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‘Soon Before’ Her Death: Loophole in Dowry Law That SC Just Fixed

This loophole in law on dowry deaths was working as nothing short of an escape route for the accused.

Published
Law
3 min read
The Indian Parliament’s law on dowry deaths was an attempt to both recognise and heavily penalise the practice of dowry.
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On 28 May, Chief Justice of India NV Ramana-led bench of the Supreme Court remedied a loophole in the law on dowry deaths that was working as an escape route for the accused.

The loophole was in Section 304B of the Indian Penal Code (IPC) which penalises dowry deaths. In defining the offence, the provision stipulated that the woman should have been subjected to harassment “soon before” her death. This ambiguous phrase worked as an escape route with the accused arguing that the term “soon before” should mean just moments before the death.

However, the Supreme Court realised the “legal mischief” used to exonerate persons accused of causing dowry deaths. The court said the phrase “soon before” as cannot be construed to mean “immediately before” the death.

“The prosecution must establish existence of “proximate and live link” between the dowry death and cruelty or harassment for dowry demand by the husband or his relatives.”
Supreme Court

The Loophole In Law

Thirty five years ago, the Indian Parliament amended Section 304 of the IPC to carve out a specific provision on dowry deaths. The intention was to recognise the difficulty of seeking justice in cases of dowry deaths within the existing penal framework. The law wanted to address problems associated with evidence to prove why the offence is an aggravated crime by the virtue of being linked to the social evil of dowry.

The law on dowry deaths was an attempt to both recognise and heavily penalise the practice of dowry. The State, through a specific criminal provision, wanted to express both the moral and legal condemnation for those who push women towards death by incessant harassment for dowry. 

Dowry death is defined as:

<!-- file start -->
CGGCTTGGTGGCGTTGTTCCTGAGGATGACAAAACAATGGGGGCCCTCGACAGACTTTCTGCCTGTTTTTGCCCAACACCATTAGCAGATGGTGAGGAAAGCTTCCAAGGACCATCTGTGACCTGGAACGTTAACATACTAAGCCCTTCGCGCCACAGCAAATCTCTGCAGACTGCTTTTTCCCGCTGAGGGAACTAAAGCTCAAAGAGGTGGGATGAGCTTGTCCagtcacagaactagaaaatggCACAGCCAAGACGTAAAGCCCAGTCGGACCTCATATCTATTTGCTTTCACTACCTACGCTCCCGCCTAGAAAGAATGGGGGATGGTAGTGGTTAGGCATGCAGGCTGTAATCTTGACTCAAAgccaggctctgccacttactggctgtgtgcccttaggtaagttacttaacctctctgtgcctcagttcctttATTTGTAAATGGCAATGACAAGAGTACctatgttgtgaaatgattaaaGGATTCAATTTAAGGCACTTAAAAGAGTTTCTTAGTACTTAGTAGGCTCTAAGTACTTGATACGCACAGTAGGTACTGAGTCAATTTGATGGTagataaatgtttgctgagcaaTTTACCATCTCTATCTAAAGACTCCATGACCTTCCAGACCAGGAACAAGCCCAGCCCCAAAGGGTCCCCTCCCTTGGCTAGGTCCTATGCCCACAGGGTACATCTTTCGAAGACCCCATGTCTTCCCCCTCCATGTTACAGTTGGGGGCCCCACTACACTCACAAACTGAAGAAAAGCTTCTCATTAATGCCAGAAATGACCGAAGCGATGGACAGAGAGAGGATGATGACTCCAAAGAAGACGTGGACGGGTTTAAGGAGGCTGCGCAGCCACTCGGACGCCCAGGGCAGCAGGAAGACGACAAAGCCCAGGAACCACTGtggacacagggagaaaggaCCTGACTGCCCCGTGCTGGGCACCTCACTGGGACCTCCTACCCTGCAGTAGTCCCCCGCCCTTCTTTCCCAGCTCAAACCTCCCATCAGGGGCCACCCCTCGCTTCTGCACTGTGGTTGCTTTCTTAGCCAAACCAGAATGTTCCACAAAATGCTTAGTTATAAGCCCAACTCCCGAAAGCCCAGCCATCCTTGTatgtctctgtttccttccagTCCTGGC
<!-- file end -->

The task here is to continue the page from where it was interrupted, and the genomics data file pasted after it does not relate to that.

“Where the death of a woman is caused by any burns or bodily injury or occurs otherwise than under normal circumstances within seven years of her marriage and it is shown that soon before her death she was subjected to cruelty or harassment by her husband or any relative of her husband for, or in connection with, any demand for dowry, such death shall be called “dowry death”, and such husband or relative shall be deemed to have caused her death”.

However, the word “soon before” in the definition became just the ambiguity that defence counsel needed to seek acquittals. Even in the present criminal appeal, the accused argued that the prosecution failed to prove that the harm caused to the deceased woman was “proximate to the death”, hence acquittal is warranted.

The Supreme Court rejected the “proximity” approach as argued by the accused, and noted that Section 304­B does not take a pigeonhole approach in categorising death as homicidal or suicidal or accidental.
“Being a criminal statute, generally it is to be interpreted strictly. However, where strict interpretation leads to absurdity or goes against the spirit of legislation, the courts may in appropriate cases place reliance upon the genuine import of the words, taken in their usual sense to resolve such ambiguities.”
Supreme Court
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Cruelty Has Many Forms

The court was of the opinion that the legislature used an ambiguous term in Section 304B because it wanted the courts to decide what would qualify as “soon before” in each case.

This was done, according to the court, to respect the fact that there can be no one way of looking at cruelty. The act of cruelty can be manifested in various ways.

The factum of cruelty or harassment differs from case to case. Even the spectrum of cruelty is quite varied as it can range from physical, verbal or or even emotional. This list is certainly not exhaustive. No straitjacket formulae can therefore be laid down by this court to define what exacts the phrase “soon before”.
Supreme Court

The court further went on to clarify that as soon as the prosecution shows that the woman was subjected to cruelty or harassment soon before her death for the purpose of dowry, the presumption of causation arises. Thus, the burden then shifts on the accused under Section 113B of the Indian Evidence Act to rebut this presumption.

(At The Quint, we are answerable only to our audience. Play an active role in shaping our journalism by becoming a member. Because the truth is worth it.)

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